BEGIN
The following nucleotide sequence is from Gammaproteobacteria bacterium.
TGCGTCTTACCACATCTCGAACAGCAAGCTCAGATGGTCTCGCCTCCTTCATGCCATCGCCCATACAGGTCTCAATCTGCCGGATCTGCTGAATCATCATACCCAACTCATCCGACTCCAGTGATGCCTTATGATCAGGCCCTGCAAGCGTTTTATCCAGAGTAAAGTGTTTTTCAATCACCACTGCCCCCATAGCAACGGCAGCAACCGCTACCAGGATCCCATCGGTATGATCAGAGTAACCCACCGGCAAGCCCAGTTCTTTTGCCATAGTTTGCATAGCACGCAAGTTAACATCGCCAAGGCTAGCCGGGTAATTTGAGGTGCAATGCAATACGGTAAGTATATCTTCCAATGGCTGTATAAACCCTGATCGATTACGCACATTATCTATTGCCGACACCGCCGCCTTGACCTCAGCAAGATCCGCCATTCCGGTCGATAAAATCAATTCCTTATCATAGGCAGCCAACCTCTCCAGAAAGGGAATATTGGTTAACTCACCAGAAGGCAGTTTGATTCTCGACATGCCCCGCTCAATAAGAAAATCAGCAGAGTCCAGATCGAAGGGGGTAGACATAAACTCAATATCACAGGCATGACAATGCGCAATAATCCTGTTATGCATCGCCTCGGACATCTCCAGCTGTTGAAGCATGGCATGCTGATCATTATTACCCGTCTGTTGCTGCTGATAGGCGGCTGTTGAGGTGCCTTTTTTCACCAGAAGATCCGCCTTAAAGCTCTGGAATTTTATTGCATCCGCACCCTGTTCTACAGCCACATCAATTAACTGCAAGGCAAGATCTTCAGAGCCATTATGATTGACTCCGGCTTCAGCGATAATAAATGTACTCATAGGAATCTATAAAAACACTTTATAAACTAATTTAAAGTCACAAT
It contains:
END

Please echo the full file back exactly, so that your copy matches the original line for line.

The following nucleotide sequence is from Gammaproteobacteria bacterium.
TGCGTCTTACCACATCTCGAACAGCAAGCTCAGATGGTCTCGCCTCCTTCATGCCATCGCCCATACAGGTCTCAATCTGCCGGATCTGCTGAATCATCATACCCAACTCATCCGACTCCAGTGATGCCTTATGATCAGGCCCTGCAAGCGTTTTATCCAGAGTAAAGTGTTTTTCAATCACCACTGCCCCCATAGCAACGGCAGCAACCGCTACCAGGATCCCATCGGTATGATCAGAGTAACCCACCGGCAAGCCCAGTTCTTTTGCCATAGTTTGCATAGCACGCAAGTTAACATCGCCAAGGCTAGCCGGGTAATTTGAGGTGCAATGCAATACGGTAAGTATATCTTCCAATGGCTGTATAAACCCTGATCGATTACGCACATTATCTATTGCCGACACCGCCGCCTTGACCTCAGCAAGATCCGCCATTCCGGTCGATAAAATCAATTCCTTATCATAGGCAGCCAACCTCTCCAGAAAGGGAATATTGGTTAACTCACCAGAAGGCAGTTTGATTCTCGACATGCCCCGCTCAATAAGAAAATCAGCAGAGTCCAGATCGAAGGGGGTAGACATAAACTCAATATCACAGGCATGACAATGCGCAATAATCCTGTTATGCATCGCCTCGGACATCTCCAGCTGTTGAAGCATGGCATGCTGATCATTATTACCCGTCTGTTGCTGCTGATAGGCGGCTGTTGAGGTGCCTTTTTTCACCAGAAGATCCGCCTTAAAGCTCTGGAATTTTATTGCATCCGCACCCTGTTCTACAGCCACATCAATTAACTGCAAGGCAAGATCTTCAGAGCCATTATGATTGACTCCGGCTTCAGCGATAATAAATGTACTCATAGGAATCTATAAAAACACTTTATAAACTAATTTAAAGTCACAAT
It contains: